A  hand holding a transparent globe labeled with thought cloud on retirement.

When it comes to retirement plans, things may seem straightforward for new teachers. You automatically contribute to your pension plan, and to supplement that, there’s usually a nice coffee hour or happy hour with brokers who will help you sign up for a 403(b) plan. Many young teachers feel like they are set, and proud that they’ve started saving early, only to realize the harsh realities later on when it’s harder to catch up.

What You May Not Realize About Your Pension

Most of the time, your pension will be 75% of the average of your last four years of teaching, if you are fully vested and wait to retire until your benefits are maxed out. Teachers often do not qualify for social security (although this varies state to state) and rely on their pension for retirement income.

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Pensions have their own concerns. Did you enter the education field later in your career? Did you take time off to start a family? Can you wait until you are vested and maxed out to retire? Will 75% be enough? Has your pension fund been underfunded by the state? While it may be hard to see as a new teacher, there are concerns with relying solely on your pension to see you through your retirement.

What About 403(b) Plans?

Many teachers are encouraged to supplement their pensions with additional retirement plans, but nobody is shouting this out loud. For much of the working population, their option is a 401(k) plan. But many workers in the public sector are not eligible, and instead are steered toward 403(b) plans. The harsh reality of a 403(b) plan comes with the lack of regulation, resulting in high fees that can erase any investment profit. Often teachers notice their plan’s value is less than their contribution, all due to high fees. Teachers who find themselves in a plan that erodes value will often investigate switching to a better plan, only to find out that high surrender fees can cost them even more.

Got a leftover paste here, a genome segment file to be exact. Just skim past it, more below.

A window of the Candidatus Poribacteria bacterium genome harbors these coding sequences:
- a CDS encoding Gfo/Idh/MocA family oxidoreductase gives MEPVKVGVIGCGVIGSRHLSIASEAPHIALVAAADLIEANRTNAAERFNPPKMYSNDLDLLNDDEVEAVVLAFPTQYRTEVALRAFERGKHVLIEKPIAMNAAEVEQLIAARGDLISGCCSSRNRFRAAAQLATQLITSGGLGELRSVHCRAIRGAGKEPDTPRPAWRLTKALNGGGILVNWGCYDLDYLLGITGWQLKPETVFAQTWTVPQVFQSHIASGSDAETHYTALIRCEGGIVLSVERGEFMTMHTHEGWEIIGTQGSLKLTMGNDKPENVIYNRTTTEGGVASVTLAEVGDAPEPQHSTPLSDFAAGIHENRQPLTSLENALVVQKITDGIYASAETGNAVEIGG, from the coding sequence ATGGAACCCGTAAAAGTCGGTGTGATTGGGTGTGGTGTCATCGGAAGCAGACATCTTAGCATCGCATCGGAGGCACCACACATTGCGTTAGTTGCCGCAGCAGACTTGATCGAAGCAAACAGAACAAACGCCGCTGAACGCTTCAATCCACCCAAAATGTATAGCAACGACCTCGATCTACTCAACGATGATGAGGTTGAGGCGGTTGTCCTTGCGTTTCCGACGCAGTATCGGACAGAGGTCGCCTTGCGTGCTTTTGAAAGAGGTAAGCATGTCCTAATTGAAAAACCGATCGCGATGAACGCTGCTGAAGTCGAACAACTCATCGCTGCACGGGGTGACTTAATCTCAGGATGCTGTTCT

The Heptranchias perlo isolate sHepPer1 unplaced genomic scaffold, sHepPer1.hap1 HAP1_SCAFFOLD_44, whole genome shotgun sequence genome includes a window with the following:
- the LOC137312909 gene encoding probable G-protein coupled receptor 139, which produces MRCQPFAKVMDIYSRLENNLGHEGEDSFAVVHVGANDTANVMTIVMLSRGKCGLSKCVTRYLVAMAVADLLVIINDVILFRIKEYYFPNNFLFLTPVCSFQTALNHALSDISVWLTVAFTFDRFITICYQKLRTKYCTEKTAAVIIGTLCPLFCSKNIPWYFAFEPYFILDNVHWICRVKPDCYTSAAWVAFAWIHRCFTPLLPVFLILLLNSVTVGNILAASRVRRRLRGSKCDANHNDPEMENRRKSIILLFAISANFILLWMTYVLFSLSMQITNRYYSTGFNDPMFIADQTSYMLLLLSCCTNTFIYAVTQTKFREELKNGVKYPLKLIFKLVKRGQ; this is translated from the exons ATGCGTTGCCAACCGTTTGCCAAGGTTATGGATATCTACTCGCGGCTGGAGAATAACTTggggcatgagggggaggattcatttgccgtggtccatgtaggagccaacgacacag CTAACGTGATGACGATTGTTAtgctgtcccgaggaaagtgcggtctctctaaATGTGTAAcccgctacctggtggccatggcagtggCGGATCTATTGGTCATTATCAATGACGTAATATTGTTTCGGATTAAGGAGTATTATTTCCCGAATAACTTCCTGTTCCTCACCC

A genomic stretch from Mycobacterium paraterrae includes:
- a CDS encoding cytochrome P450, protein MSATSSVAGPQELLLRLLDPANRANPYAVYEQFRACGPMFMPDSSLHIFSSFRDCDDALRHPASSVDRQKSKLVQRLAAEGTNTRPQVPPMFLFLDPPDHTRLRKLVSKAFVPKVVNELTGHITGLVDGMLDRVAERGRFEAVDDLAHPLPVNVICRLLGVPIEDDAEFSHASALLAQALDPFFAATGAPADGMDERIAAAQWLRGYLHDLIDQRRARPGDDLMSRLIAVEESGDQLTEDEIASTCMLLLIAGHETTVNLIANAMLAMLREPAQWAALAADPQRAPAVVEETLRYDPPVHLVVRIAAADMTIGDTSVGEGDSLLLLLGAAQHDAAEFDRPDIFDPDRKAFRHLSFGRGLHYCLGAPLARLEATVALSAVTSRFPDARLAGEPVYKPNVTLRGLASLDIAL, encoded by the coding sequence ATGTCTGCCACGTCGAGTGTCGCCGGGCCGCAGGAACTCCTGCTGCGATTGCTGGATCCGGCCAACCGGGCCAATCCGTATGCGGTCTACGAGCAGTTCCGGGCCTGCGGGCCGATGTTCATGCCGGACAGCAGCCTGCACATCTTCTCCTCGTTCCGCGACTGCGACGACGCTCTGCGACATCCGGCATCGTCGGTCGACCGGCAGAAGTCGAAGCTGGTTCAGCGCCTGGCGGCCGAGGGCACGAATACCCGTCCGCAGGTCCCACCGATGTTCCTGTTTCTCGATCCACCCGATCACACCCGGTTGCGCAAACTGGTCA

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What is the Best Teacher Retirement Plan?

The best teacher retirement plan is one that the teacher takes control of themselves – with the help of a financial expert. Young teachers should take control early, looking outside the union and school district, and find a plan that is right for their situation. In many cases, an IRA will be the right choice. Many financial advisors will recommend investing 15% total toward retirement, so the percentage left after a pension contribution will be what is invested in a separate account.

The best thing a teacher can do to avoid these harsh realities is to talk to a financial expert early about their current situation and future goals, and find a plan that will see them through their career to retirement. Contact us today to discuss your retirement plan options.

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